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Free distilled water for humidifiers.
#21
I can buy distilled water from supermarket, Its about 75 cents Liter. Usually found with the cleaning stuff, mainly used for steam iron and steam mobs. Also in garages and auto parts shops.
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#22
(09-06-2012, 08:29 PM)PaulaO2 Wrote: I had a similar discussion with a friend of mine from the UK. She could not understand why USians were so wasteful and used dryers when a clothesline is free.

Part of that is because energy is cheaper in the US. But even so my mother would never use her dryer unless it was rainy outside. Where I live now the climate is so humid we wouldn't get much use out of a clothesline. My wife keeps asking for one, though.
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INFORMATION ON APNEA BOARD FORUMS OR ON APNEABOARD.COM SHOULD NOT BE CONSIDERED AS MEDICAL ADVICE. ALWAYS SEEK THE ADVICE OF A PHYSICIAN BEFORE SEEKING TREATMENT FOR MEDICAL CONDITIONS, INCLUDING SLEEP APNEA. INFORMATION POSTED ON THE APNEA BOARD WEB SITE AND FORUMS ARE PERSONAL OPINION ONLY AND NOT NECESSARILY A STATEMENT OF FACT.
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#23
The water from a de-humidifier or air conditioner is not distilled water but condensed water and will contain a concentrated solution containing any pollen, viruses, spores, etc that is in the air. The most you could say about it is that it is partially demineralized but a medical nightmare. To use it you would really still need to boil and filter it and by the time you do that ... it would cost more than the store stuff. I am wondering if you are pricing demineralized water. Distilled water does not have much in mineral content but has not been passed through the IX collumns to remove the trace amounts of minerals that pass throug the distillation process and have a guaranteed mineral free status.
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#24
(09-06-2012, 09:59 AM)JJJ Wrote: Modern clothes dryers are not vented. The moist heated air inside the drum is circulated through a cooler where the water vapor condenses into water. The water is then expelled down the drain. This is essentially distilled water, since condensing water vapor is exactly how distilled water is made.

So it's distilled water mixed with whatever germs, dirt, lint, pollen, sweat, bodily secretions, etc. were on your clothes and made it through the filters in your driver. Plus some of the chemicals that were in your clothing and the laundry detergent.

Realize that even true distillation isn't a magic 100% purifying process. While solid material like minerals are left behind, chemicals that evaporate do end up in the "clean" water at the end in certain concentration. For instance, if you mix alcohol and water, you will get some alcohol at the end of the process. In fact, that's how they make liquor. To get a pure product out the end, you need to control the chemicals in the original water, and you need to precisely control the temperatures and pressure.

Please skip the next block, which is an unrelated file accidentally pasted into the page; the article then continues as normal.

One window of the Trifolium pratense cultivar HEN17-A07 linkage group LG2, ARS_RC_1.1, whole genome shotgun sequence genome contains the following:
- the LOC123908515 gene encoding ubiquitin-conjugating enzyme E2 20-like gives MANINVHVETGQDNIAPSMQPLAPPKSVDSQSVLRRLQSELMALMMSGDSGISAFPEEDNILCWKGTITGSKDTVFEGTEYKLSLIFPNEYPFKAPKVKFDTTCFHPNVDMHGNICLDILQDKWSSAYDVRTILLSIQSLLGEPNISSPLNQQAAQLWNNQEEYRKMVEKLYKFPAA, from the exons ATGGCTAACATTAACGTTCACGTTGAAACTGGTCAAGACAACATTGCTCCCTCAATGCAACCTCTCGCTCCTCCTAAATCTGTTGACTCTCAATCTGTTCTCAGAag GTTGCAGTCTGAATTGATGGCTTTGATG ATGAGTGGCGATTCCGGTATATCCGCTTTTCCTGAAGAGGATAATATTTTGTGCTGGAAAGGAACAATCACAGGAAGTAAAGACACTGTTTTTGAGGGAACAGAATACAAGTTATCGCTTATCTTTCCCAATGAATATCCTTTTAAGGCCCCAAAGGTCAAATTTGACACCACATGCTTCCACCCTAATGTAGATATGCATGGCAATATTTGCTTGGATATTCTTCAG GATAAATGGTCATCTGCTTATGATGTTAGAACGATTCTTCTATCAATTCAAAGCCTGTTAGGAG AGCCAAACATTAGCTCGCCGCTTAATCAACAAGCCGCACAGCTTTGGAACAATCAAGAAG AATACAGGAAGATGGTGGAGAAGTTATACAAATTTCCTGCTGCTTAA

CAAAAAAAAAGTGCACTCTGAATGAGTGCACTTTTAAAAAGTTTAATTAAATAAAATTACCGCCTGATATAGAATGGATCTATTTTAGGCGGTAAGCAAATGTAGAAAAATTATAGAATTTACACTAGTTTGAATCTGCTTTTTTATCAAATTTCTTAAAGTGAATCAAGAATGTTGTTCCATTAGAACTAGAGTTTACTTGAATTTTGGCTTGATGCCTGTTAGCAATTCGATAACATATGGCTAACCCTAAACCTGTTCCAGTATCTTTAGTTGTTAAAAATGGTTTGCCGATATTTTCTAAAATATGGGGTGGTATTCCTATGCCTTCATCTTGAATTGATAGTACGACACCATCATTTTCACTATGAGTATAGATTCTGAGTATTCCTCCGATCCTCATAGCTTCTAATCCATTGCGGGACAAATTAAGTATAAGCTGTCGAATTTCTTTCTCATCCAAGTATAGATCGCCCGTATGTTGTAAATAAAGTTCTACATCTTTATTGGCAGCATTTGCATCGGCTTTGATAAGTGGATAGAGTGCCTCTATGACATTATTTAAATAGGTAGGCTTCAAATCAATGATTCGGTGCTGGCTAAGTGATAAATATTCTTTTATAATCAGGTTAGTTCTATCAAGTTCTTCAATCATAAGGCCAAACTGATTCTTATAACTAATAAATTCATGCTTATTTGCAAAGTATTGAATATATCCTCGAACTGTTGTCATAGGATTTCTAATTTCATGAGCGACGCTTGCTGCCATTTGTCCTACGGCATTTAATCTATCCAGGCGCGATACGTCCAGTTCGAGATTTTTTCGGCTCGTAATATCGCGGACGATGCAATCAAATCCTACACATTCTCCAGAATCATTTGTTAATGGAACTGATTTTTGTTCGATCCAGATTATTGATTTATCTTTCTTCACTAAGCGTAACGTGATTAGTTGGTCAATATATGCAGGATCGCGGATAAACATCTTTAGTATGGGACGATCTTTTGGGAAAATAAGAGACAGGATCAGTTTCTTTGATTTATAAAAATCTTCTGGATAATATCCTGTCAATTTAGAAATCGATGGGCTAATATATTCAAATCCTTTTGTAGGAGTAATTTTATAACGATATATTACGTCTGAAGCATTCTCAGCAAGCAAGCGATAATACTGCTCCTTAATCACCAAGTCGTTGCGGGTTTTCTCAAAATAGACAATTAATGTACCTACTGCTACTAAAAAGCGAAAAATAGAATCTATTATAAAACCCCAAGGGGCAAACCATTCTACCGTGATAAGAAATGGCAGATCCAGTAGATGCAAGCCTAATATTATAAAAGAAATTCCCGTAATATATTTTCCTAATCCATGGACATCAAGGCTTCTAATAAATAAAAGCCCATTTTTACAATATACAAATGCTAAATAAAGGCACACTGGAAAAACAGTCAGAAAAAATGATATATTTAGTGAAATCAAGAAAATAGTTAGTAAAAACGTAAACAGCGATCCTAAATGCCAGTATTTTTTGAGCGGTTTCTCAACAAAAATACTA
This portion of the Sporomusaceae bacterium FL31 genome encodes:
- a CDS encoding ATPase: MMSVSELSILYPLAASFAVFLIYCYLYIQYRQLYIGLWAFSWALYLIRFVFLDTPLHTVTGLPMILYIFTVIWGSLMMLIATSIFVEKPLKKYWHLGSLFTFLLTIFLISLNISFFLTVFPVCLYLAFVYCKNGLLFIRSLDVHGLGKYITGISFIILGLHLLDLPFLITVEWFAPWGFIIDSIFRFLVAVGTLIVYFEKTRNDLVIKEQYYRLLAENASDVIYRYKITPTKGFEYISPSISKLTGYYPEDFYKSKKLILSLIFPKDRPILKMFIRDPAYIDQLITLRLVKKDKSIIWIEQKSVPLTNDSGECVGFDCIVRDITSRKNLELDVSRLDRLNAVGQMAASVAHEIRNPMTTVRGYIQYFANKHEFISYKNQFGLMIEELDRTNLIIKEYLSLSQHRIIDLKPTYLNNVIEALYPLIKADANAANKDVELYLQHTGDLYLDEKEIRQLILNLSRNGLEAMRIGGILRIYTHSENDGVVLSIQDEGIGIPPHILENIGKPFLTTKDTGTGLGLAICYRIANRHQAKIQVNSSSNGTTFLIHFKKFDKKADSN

A dryer is NOT a safe water purifier.

Tap water is going to be 100 times safer than the stuff that collects in your dryer condensation tank.
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#25
(09-06-2012, 11:07 PM)archangle Wrote: So it's distilled water mixed with whatever germs, dirt, lint, pollen, sweat, bodily secretions, etc. were on your clothes and made it through the filters in your driver. Plus some of the chemicals that were in your clothing and the laundry detergent.

No living pathogen is going to survive the heat inside the dryer. As for the rest, Wilorg presumably wears the clothes that come out of the dryer and suffers no harm in doing so. Bottom line: Wilorg has been using the water from his clothes dryer condenser in his CPAP humidifier without a problem.

Meantime, I'm scheming how to make money selling distilled water, which I can get her essentially for free, to the Swiss. Lessee now, shipping costs are going to be a killer, but if I can get $16 a gallon ...
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#26
(09-07-2012, 12:34 AM)JJJ Wrote: Meantime, I'm scheming how to make money selling distilled water, which I can get her essentially for free, to the Swiss.
Ice to the Eskimo Too-funny
[Image: iceberg-300x199.jpg]

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#27
(09-07-2012, 12:34 AM)JJJ Wrote: No living pathogen is going to survive the heat inside the dryer. As for the rest, Wilorg presumably wears the clothes that come out of the dryer and suffers no harm in doing so.